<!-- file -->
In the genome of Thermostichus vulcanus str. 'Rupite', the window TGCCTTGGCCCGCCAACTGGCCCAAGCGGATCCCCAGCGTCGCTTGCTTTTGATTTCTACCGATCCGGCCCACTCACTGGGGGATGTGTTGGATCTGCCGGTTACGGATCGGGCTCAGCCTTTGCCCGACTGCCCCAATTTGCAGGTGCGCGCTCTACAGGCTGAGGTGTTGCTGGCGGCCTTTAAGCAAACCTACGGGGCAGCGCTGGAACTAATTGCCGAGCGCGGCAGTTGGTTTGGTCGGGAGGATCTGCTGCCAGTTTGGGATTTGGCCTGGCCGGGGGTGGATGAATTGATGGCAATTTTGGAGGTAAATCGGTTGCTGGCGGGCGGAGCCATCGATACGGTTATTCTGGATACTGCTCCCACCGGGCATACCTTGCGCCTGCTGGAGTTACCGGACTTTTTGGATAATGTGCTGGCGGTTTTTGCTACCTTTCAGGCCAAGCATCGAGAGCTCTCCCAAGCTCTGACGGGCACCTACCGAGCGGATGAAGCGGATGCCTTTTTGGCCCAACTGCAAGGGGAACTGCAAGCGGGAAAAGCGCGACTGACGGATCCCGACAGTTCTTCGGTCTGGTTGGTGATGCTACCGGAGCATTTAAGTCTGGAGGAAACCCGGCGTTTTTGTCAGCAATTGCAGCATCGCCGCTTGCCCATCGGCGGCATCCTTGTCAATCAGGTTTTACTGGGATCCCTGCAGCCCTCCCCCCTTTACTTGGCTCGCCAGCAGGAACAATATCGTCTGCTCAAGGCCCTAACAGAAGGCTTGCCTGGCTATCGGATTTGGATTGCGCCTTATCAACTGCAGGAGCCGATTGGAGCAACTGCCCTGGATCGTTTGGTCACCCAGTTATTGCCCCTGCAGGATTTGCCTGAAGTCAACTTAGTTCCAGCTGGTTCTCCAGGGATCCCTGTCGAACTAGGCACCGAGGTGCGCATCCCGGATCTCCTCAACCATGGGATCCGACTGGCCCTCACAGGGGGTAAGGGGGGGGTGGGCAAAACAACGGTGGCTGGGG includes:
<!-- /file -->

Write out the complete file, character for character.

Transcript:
In the genome of Thermostichus vulcanus str. 'Rupite', the window TGCCTTGGCCCGCCAACTGGCCCAAGCGGATCCCCAGCGTCGCTTGCTTTTGATTTCTACCGATCCGGCCCACTCACTGGGGGATGTGTTGGATCTGCCGGTTACGGATCGGGCTCAGCCTTTGCCCGACTGCCCCAATTTGCAGGTGCGCGCTCTACAGGCTGAGGTGTTGCTGGCGGCCTTTAAGCAAACCTACGGGGCAGCGCTGGAACTAATTGCCGAGCGCGGCAGTTGGTTTGGTCGGGAGGATCTGCTGCCAGTTTGGGATTTGGCCTGGCCGGGGGTGGATGAATTGATGGCAATTTTGGAGGTAAATCGGTTGCTGGCGGGCGGAGCCATCGATACGGTTATTCTGGATACTGCTCCCACCGGGCATACCTTGCGCCTGCTGGAGTTACCGGACTTTTTGGATAATGTGCTGGCGGTTTTTGCTACCTTTCAGGCCAAGCATCGAGAGCTCTCCCAAGCTCTGACGGGCACCTACCGAGCGGATGAAGCGGATGCCTTTTTGGCCCAACTGCAAGGGGAACTGCAAGCGGGAAAAGCGCGACTGACGGATCCCGACAGTTCTTCGGTCTGGTTGGTGATGCTACCGGAGCATTTAAGTCTGGAGGAAACCCGGCGTTTTTGTCAGCAATTGCAGCATCGCCGCTTGCCCATCGGCGGCATCCTTGTCAATCAGGTTTTACTGGGATCCCTGCAGCCCTCCCCCCTTTACTTGGCTCGCCAGCAGGAACAATATCGTCTGCTCAAGGCCCTAACAGAAGGCTTGCCTGGCTATCGGATTTGGATTGCGCCTTATCAACTGCAGGAGCCGATTGGAGCAACTGCCCTGGATCGTTTGGTCACCCAGTTATTGCCCCTGCAGGATTTGCCTGAAGTCAACTTAGTTCCAGCTGGTTCTCCAGGGATCCCTGTCGAACTAGGCACCGAGGTGCGCATCCCGGATCTCCTCAACCATGGGATCCGACTGGCCCTCACAGGGGGTAAGGGGGGGGTGGGCAAAACAACGGTGGCTGGGG includes: